What would Sam Houston say? The lesbian-activist mayor of Houston subpoenaed the sermons of pastors and then played innocent when it didn’t go well. She blamed pro bono attorneys and pleaded ignorance.
Back in July, the IRS entered into a secret agreement with atheist activists at the Freedom from Religion Foundation to compel a willing IRS to abide by a 2009 rule that allows the government to spy on pastors’ sermons and threaten them or actually take away their tax-free status if they say or do anything at all ‘political’.
The IRS is known to target people whose opinions they don’t like.
Pastors throughout the nation are holding Pulpit Freedom Sundays in response to discuss the relationship of politics and religion in defiance of this very real threat to the First Amendment.
Since that secret rule was passed, pastors have been on alert. The rule was devised in secrecy and the details of the agreement remain secret. Watchdog organizations have been forced to seek the details via FOIA requests.
When the lesbian-activist mayor of Houston, Annise Parker, subpoenaed the sermons of the pastors, they were understandably concerned.
The pastors are now being painted as conspiracy theorists and hysterics by the press for claiming their First Amendment rights were under assault.
The attorneys under Mayor Parker said they only wanted to look into instructions by pastors to those collecting signatures for a referendum on the newly-passed non-discrimination law. The claim is that it is key to pending litigation around whether the opponents of the law gathered enough signatures. However the subpoena was extremely and unnecessarily broad.
The controversial anti-discrimination ordinance – Houston Equal Rights Ordinance (HERO) – bans discrimination based not just on sexual orientation and gender identity but also, as federal laws do, sex, race, color, ethnicity, national origin, age, religion, disability, pregnancy and genetic information, as well as family, marital or military status.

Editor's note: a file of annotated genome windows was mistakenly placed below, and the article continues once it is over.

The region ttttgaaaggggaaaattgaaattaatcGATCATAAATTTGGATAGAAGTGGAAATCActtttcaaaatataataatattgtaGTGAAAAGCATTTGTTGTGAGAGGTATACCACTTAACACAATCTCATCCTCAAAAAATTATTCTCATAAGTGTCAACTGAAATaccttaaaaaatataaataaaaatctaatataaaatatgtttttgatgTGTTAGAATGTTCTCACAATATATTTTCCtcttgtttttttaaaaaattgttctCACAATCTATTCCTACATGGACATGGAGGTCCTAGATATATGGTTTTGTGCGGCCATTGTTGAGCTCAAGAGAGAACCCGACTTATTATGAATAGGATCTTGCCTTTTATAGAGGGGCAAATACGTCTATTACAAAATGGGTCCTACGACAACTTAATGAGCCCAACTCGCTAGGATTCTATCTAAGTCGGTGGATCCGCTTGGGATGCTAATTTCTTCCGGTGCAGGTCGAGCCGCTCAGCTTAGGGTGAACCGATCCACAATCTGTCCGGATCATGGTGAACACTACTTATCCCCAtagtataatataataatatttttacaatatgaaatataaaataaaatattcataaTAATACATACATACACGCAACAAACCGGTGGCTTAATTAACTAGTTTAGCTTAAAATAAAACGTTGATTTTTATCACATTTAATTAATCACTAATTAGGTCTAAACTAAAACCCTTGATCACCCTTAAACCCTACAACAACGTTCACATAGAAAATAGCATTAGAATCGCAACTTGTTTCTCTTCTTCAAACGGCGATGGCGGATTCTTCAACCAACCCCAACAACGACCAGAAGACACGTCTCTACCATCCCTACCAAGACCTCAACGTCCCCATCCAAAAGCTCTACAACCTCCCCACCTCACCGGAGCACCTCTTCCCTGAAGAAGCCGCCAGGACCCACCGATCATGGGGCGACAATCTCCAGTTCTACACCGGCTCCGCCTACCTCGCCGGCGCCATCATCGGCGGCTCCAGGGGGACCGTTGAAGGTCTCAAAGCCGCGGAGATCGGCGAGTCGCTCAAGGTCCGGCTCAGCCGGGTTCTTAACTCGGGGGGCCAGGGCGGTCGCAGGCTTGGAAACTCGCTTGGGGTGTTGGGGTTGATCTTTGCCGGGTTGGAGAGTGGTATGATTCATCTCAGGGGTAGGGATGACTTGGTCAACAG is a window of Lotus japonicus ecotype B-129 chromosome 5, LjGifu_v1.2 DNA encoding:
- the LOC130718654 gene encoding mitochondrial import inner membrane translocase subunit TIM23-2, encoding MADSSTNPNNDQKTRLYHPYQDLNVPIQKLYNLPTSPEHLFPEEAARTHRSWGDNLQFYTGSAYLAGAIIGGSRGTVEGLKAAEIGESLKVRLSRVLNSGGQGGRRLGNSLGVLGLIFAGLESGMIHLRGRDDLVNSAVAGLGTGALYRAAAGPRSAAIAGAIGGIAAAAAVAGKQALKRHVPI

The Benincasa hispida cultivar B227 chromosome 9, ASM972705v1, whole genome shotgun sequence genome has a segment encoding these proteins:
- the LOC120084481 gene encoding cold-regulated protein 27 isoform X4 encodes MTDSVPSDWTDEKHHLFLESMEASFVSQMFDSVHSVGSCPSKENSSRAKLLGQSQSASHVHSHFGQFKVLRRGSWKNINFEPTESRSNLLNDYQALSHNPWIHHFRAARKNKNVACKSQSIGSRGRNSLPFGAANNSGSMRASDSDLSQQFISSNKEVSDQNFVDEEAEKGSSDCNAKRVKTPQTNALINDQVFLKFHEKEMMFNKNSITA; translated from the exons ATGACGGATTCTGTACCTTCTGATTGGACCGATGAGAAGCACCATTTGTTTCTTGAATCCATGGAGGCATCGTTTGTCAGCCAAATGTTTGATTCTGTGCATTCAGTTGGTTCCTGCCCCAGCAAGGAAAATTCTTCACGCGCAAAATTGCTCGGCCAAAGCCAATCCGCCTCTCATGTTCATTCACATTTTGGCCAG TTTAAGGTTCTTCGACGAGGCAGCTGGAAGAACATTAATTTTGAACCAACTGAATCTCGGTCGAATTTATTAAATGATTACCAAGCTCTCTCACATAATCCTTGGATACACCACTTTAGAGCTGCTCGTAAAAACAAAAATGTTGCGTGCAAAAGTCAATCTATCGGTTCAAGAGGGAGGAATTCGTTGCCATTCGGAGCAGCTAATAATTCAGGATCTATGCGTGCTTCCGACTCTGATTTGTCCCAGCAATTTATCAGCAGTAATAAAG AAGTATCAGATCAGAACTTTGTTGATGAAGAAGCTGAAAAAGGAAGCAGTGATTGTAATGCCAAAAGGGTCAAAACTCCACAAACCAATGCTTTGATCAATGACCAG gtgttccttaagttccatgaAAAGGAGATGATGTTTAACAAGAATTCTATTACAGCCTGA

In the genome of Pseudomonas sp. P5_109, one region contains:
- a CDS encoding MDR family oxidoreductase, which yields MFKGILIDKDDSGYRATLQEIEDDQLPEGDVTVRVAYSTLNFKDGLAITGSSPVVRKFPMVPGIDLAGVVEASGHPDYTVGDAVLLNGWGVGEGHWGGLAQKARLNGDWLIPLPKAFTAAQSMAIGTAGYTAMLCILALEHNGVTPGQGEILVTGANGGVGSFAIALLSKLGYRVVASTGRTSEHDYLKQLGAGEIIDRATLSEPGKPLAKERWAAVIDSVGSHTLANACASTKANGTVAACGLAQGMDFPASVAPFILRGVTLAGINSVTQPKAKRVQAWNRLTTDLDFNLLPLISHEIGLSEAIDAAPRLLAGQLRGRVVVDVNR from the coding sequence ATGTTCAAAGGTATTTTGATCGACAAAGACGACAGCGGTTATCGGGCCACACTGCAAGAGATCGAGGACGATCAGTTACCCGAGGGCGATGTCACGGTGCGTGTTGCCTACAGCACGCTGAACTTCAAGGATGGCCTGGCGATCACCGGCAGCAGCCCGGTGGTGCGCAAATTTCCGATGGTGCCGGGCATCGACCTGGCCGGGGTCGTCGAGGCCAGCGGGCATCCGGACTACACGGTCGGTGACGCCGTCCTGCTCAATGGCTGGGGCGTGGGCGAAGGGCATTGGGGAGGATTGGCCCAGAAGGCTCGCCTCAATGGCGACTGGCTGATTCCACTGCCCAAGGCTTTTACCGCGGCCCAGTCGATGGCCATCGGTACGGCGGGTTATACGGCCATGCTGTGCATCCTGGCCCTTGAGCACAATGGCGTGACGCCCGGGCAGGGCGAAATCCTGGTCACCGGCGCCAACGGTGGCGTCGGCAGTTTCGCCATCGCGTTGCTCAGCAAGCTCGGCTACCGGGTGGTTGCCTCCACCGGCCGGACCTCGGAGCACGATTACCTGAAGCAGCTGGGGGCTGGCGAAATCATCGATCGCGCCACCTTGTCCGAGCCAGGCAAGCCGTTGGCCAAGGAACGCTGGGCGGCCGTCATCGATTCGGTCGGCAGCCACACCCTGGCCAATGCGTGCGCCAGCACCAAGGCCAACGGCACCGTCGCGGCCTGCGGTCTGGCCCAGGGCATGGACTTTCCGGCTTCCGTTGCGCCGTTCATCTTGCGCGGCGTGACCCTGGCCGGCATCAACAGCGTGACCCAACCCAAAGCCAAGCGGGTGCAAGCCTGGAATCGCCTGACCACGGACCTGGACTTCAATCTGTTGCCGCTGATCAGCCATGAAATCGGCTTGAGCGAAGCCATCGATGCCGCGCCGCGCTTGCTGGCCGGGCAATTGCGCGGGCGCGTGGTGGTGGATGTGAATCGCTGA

It applies to businesses that serve the public in any way. Religious institutions are exempt.
Opponents collected signatures to repeal the measure and that is what the city is contesting, claiming they didn’t have enough valid signatures.
The mayor’s office then subpoenaed the sermons of pastors connected to the lawsuit.
The claim from the mayor’s office is that pastors made their sermons relevant by using the pulpit to do political organizing.
The subpoena was extremely broad and amounted to a fishing expedition. The religious leaders were directed to turn over “all speeches, presentations, or sermons related to HERO, the Petition, Mayor Annise Parker, homosexuality, or gender identity prepared by, delivered by, revised by, or approved by you or in your possession.”
It was an intimidation tactic if nothing else and it was a case of the mayor abusing her power of office.
The public’s response was very negative and that’s when Mayor Parker turned around and blamed the pro bono attorneys.
The mayor’s office says they agree it was too broad and it had been issued by pro bono attorneys working with the city, that neither she nor the City Attorney was aware the subpoenas had been issued until after the fact.
We are supposed to believe they weren’t trying to crackdown on pastors who preach against homosexuality and that they didn’t know about the subpoenas being issued.
The mayor’s office is also putting the onus on the pastors, accusing them of deliberately misinterpreting their intent. The subpoena clearly gave the pastors no other option.
The mayor and her subordinates aren’t interested in what the preachers preach they now say after the firestorm that ensued when the subpoenas were served and will limit the subpoena.
As an openly gay and activist mayor, Parker focuses on diversity, LGBTQ, and civil rights issues and building allyships across multiple communities. We are supposed to believe she wasn’t abusing her power to intimidate pastors and control the content of their sermons.